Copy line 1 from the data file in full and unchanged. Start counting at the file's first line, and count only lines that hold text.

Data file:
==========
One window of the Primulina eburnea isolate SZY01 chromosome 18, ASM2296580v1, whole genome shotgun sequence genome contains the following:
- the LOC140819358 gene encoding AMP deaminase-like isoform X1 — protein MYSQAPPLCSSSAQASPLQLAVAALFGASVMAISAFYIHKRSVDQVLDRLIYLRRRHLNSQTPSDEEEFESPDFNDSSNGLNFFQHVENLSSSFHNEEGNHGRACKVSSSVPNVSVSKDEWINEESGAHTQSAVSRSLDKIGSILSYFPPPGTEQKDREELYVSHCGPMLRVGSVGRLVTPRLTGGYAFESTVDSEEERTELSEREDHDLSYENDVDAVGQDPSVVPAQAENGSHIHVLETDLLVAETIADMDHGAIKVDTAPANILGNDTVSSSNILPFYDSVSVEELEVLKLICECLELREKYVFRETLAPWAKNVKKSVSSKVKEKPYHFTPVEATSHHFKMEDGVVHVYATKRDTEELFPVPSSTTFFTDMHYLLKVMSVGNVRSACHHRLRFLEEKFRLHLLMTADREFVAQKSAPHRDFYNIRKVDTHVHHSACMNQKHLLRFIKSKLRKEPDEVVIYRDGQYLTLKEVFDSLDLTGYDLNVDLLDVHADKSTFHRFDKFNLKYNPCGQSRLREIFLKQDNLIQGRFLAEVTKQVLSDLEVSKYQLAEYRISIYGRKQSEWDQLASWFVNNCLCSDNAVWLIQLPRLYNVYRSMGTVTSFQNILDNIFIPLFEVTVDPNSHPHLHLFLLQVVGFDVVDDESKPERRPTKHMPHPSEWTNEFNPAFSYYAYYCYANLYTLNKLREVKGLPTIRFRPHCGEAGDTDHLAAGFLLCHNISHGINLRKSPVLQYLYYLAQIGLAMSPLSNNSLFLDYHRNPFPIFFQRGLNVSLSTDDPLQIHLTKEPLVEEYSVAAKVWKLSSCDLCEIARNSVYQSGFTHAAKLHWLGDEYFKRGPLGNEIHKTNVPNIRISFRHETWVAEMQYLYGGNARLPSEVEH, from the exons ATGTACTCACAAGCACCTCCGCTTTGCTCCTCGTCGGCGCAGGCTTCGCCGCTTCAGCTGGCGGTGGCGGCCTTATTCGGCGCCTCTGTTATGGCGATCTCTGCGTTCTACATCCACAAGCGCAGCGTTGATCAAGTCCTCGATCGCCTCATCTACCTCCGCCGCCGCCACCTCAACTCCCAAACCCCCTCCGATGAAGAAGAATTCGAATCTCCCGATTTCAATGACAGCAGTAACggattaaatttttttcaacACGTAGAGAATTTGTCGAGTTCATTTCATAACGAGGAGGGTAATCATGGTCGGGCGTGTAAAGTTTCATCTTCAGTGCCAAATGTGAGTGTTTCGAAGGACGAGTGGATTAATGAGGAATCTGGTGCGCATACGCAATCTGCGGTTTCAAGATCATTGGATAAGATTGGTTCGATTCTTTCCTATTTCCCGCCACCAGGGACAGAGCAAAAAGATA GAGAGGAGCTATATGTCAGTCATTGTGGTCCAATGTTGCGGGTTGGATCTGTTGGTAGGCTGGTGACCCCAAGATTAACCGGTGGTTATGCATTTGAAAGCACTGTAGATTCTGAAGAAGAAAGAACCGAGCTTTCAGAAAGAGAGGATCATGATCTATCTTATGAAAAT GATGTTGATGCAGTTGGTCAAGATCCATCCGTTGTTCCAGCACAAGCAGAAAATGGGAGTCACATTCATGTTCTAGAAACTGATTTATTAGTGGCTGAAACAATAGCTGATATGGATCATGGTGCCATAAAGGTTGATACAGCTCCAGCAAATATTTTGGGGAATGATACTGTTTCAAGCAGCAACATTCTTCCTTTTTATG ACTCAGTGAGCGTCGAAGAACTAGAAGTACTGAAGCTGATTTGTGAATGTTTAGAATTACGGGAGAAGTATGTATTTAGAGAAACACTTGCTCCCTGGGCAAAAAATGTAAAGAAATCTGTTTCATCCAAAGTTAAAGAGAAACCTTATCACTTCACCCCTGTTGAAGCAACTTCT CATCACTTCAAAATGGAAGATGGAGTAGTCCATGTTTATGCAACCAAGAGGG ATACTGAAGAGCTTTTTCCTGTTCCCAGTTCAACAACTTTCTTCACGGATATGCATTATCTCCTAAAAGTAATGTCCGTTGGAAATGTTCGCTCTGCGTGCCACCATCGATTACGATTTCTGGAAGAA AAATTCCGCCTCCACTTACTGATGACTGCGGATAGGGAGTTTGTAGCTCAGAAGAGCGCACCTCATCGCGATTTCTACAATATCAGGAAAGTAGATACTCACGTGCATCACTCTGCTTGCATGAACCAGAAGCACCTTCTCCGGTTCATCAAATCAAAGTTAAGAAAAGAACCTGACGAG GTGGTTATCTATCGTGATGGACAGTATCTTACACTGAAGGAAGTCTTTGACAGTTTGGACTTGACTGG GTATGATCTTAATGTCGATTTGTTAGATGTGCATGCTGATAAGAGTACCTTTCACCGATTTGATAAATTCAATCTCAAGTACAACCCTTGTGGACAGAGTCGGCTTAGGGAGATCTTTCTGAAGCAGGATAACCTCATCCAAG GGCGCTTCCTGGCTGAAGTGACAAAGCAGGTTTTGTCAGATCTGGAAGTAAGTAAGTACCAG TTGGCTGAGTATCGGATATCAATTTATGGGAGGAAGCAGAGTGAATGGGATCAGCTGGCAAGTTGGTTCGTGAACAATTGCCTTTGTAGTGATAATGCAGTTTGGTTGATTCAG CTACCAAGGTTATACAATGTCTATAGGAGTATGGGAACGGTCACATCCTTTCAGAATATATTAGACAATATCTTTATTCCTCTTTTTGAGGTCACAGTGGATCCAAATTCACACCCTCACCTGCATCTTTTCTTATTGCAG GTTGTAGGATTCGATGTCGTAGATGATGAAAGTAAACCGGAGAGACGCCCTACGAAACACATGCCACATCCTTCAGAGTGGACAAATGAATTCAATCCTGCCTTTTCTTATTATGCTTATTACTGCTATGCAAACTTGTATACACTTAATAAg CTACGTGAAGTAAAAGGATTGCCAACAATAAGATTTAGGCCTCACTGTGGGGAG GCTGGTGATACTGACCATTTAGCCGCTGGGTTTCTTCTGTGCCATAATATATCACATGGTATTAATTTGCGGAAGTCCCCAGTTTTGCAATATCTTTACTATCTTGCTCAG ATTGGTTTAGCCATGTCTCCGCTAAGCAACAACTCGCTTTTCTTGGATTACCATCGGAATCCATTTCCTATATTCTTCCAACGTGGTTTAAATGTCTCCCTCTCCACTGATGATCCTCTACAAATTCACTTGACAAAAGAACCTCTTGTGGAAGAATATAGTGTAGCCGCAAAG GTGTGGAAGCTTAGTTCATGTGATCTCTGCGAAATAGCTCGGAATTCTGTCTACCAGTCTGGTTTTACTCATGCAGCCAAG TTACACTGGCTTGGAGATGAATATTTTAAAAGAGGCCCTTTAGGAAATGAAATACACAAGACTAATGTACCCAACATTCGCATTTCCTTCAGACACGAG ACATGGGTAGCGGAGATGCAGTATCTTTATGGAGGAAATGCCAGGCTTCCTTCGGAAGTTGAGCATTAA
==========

One window of the Primulina eburnea isolate SZY01 chromosome 18, ASM2296580v1, whole genome shotgun sequence genome contains the following: